In the meantime, a final point regarding the film’s work within the conventions of romantic cinema must be made: the importance of space as a site of affect. Renata and Ulises create a bridge between social classes that proves impossible to sustain, and their relationship unfolds in social spaces redefined by their relationship, reminding us of Deleyto’s arguments on romantic comedy spaces. The scene in which Ulises narrates his comic book to Renata takes place under a highway bridge, a space ridden with graffiti and removed from the safeties and comfort of middle-class spaces. This space becomes meaningful when Ulises invests it with his story, which the director represents by splitting the screen in different squares, occupied by Renata, Ulises, and the comic book characters he imagines. The original space is thus erased, allowing for the emergence of a new space fully constructed by Ulises’ dreams and ideas and by his emerging love for Renata.[17] Another use of space stems from Ulises and Renata’s appropriation of class-specific locales. One of their first dates takes place in the Chapultepec Forest, a site typically identified with Mexico City’s working class, while their first interactions occur in the Santa Fe mall, an upper-class commercial venue. The use of photography in the mall scenes is revealing. Whenever Renata and Ulises interact in this space, the image turns black and white and the narrative pace slows down, adding a contemplative and peaceful feeling to those scenes. The sound replicates this sensation by suspending the buzz of daily mall activity with a piece of music that overtakes the action’s background. From the outset of their relationship, Ulises and Renata develop the ability to confer new meanings on city spaces in different ways by projecting their subjective interaction onto the visual aesthetics of certain crucial class-specific scenes. This interaction with space fades towards the end at the bus station where the final scene develops. The violence that would ultimately and irreversibly end their relationship ultimately overtakes this particular site.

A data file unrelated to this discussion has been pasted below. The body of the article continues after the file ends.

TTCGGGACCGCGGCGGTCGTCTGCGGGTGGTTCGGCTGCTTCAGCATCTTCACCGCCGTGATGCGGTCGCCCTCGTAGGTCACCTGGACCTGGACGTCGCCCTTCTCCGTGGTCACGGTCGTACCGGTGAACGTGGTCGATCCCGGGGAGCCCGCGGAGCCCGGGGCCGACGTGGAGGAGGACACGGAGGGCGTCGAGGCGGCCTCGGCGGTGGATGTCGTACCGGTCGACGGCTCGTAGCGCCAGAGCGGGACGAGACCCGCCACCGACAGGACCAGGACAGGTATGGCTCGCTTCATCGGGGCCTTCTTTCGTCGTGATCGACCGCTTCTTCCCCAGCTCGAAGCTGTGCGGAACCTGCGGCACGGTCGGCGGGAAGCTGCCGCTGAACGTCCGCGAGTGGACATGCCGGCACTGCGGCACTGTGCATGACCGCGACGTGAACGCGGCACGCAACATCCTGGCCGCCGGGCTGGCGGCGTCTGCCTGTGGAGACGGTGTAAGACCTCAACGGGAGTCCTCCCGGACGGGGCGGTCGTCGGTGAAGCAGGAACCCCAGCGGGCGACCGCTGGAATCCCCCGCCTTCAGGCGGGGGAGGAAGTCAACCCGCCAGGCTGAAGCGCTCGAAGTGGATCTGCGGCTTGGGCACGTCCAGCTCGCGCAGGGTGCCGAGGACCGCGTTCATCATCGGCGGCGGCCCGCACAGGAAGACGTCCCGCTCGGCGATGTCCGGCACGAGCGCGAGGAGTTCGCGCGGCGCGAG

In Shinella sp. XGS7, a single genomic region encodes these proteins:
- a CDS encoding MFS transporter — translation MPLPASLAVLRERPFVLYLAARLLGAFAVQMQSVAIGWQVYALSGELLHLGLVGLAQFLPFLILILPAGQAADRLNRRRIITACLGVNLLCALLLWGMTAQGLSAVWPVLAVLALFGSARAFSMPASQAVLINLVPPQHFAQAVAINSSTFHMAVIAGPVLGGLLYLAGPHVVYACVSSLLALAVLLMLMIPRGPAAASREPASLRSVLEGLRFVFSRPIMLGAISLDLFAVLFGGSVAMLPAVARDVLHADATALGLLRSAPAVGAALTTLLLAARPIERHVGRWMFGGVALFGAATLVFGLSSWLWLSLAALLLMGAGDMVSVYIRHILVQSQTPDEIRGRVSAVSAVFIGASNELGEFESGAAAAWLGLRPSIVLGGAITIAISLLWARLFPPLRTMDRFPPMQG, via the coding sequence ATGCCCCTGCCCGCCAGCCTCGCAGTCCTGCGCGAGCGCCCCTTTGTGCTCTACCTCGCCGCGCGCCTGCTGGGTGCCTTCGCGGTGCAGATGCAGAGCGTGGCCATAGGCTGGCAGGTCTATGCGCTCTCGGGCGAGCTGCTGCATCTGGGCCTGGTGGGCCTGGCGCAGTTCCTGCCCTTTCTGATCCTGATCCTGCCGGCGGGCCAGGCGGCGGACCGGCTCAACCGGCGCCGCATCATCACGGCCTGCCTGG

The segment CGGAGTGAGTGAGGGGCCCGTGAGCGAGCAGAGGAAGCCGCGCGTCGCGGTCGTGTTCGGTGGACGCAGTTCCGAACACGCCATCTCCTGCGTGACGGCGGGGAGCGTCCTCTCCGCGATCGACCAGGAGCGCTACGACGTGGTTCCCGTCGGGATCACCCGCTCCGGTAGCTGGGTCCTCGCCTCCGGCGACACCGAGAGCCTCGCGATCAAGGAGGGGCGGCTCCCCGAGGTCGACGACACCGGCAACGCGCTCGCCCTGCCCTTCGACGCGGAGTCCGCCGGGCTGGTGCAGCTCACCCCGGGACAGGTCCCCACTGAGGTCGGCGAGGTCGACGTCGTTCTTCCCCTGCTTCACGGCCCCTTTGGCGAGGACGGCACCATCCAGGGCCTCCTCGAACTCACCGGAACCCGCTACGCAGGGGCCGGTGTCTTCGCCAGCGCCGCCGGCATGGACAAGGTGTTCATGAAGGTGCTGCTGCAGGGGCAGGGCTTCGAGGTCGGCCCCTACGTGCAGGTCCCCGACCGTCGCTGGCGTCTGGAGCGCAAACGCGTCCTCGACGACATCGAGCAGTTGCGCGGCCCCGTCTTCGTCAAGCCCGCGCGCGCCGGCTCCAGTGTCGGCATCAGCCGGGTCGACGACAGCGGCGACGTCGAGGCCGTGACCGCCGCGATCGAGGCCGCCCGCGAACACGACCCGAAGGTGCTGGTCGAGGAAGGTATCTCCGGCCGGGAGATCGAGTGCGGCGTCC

In its many uses of space, Amar te duele deploys a crucial convention of romantic comedy, its subjectification through the affective interactions of the protagonists with a different effect. Unlike Sólo con tu pareja or Sexo, pudor y lágrimas, in which the characters’ perspective effaces Mexico City’s social interaction, Ulises and Renata never fully erase the social meanings invested in the spaces of their relationship. In a great analysis of the film’s space, Joanne Hershfield contends that one can analyze what I have called “the space outside history” through Foucault’s notion of heterotopia to understand youth culture in a way that “rejects the fixity of geographic location” (154). I would expand this point by arguing that the heterotopic gesture of youth culture in Amar te duele (which Hershfield identifies with the comic book scene mentioned above) ultimately fails, because there is always in the film a reminder not of geographic, but of social fixity. In a particular scene at the mall, after a date, Renata decides to purchase a t-shirt for Ulises to replace the one that she ruined during the date. The fact that Renata nonchalantly purchases an item of clothing clearly beyond Ulises’ economic reach brings back to the story the class difference between them, after an interaction that seemed, for a moment, to have erased it.  Therefore, even though Ulises and Renata construct their own spaces and move between urban geographies, that heterotopic gesture does not suffice to truly overcome the class difference.[18]